But the 1-2 finish at the Brazilian Grand Prix is testament to how relentless it has been in the pursuit of performance all season.
Although there have been times when it has been in a development or a cul-de-sac, it has worked diligently to get the answers needed to take the W13 to the front of the grid.
While there have been some rough moments this year, the experience should also serve it well for seasons to come as the team now has some knowledge and understanding that some of its rivals may not be up to speed on the intricacies of the new generation of off-road vehicles. effect cars.
A theme that has been ever present this year is that the drivers run different aerodynamic setups to find the balance they prefer – which has continued from the start of practice in Brazil.
Lewis Hamilton’s W13 was fitted with a lower downforce configuration during FP1, as the rear wing had an upper flap with the trailing edge trimmed back (lower left).
Mercedes W13 rear wing comparison FP1
Photo by: uncredited
The roster changed a bit as qualifying approached with both drivers wearing the same top flap. However, Hamilton chose not to run the trailing edge of the Gurney, which was attached to George Russell’s rear wing (main image, blue arrow).
This was likely in response to the different solutions used on the top rear corner of the endplate, as Russell used a more traditional cutout, while Hamilton used the full-wrap variant.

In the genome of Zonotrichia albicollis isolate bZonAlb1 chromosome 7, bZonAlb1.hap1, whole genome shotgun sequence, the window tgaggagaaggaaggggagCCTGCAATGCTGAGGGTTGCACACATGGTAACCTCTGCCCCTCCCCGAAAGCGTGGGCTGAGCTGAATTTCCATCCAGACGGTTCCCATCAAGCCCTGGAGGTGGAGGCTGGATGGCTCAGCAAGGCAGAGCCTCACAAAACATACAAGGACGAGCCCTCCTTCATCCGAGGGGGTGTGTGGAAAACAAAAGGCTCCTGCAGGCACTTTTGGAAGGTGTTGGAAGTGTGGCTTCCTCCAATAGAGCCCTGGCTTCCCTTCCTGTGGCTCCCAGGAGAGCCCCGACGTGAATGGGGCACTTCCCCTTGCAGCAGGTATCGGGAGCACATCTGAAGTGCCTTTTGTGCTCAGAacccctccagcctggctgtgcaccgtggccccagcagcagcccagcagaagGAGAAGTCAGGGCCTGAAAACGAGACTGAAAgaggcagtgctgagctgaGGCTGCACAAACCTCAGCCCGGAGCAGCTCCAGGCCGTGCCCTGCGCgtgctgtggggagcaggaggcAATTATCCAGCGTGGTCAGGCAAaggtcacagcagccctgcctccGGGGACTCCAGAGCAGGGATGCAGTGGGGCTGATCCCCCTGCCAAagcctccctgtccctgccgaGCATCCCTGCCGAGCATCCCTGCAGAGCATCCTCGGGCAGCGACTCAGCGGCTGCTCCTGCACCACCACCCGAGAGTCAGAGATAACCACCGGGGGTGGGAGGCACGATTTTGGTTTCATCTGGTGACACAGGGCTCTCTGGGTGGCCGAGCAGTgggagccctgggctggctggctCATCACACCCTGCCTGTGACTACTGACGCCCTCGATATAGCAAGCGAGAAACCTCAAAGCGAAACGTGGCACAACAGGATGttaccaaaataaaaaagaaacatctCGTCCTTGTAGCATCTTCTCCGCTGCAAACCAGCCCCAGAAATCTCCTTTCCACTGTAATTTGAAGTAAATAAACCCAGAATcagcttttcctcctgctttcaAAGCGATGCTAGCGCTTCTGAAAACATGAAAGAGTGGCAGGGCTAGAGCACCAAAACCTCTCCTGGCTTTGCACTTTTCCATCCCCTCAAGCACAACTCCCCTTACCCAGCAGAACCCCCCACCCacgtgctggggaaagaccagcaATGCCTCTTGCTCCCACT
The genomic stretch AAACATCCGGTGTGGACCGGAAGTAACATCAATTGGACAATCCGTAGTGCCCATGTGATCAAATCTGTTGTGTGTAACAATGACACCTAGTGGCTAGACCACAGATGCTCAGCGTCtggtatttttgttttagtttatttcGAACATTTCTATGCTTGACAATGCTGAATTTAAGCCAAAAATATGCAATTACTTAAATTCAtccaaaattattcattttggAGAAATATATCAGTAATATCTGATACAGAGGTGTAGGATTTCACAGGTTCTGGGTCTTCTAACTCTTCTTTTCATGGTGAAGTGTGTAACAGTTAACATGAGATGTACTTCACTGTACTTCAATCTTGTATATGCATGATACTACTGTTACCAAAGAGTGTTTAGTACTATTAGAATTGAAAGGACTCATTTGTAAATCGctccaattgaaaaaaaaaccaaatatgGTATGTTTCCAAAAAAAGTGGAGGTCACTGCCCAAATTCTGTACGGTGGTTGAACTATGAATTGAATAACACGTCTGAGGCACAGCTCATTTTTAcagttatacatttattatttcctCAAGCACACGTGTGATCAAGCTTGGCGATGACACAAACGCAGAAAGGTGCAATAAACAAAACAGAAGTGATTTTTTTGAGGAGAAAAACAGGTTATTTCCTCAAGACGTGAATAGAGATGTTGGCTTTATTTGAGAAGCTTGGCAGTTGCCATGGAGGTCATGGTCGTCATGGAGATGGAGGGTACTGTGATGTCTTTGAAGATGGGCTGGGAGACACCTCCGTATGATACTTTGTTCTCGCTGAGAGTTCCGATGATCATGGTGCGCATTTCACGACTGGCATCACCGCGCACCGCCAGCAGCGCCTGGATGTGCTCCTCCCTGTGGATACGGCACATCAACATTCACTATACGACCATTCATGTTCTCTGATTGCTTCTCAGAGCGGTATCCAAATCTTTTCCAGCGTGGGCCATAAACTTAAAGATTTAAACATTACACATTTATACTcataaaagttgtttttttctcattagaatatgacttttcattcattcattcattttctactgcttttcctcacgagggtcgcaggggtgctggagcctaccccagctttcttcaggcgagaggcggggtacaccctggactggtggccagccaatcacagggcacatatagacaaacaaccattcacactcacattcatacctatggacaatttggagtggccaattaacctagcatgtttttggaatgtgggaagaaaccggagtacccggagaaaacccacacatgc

The changes are testament to Mercedes’ modular design approach this season, which has reduced the number of wings to be manufactured, helping with costs. It also shortens the time when changing settings because the parts are easily interchangeable.
For example, the rear corner of the endplate can be changed without having to change the entire assembly (main image, inset).
Mercedes W13 braking fin
Photo by: Giorgio Piola
Mercedes also continues to pursue interesting and new solutions that cannot be found anywhere else on the grid.
As seen above, the winglet in the upper forward quadrant of the rear brake channel gate has a micro-aerodynamic solution, as slots are cut into its surface to allow airflow to migrate between them.
Red Bull looks to the future with spy cameras
Red Bull RB18 deflection measurement camera hill
Photo by: uncredited
For a brief period during FP1, Max Verstappen’s Red Bull RB18 wore a small pod on the forehead of its nose.
The pod, which appears to be 3D printed, has openings at both ends, with cameras mounted inside to capture images of the area next to it.
It is unclear whether these cameras focused on the suspension elements, the front brake channel deflector, the sidewall of the tire or a combination of these.
But it is interesting that the team feels it should follow suit, albeit briefly, as it continues to look for ways to improve performance towards 2023.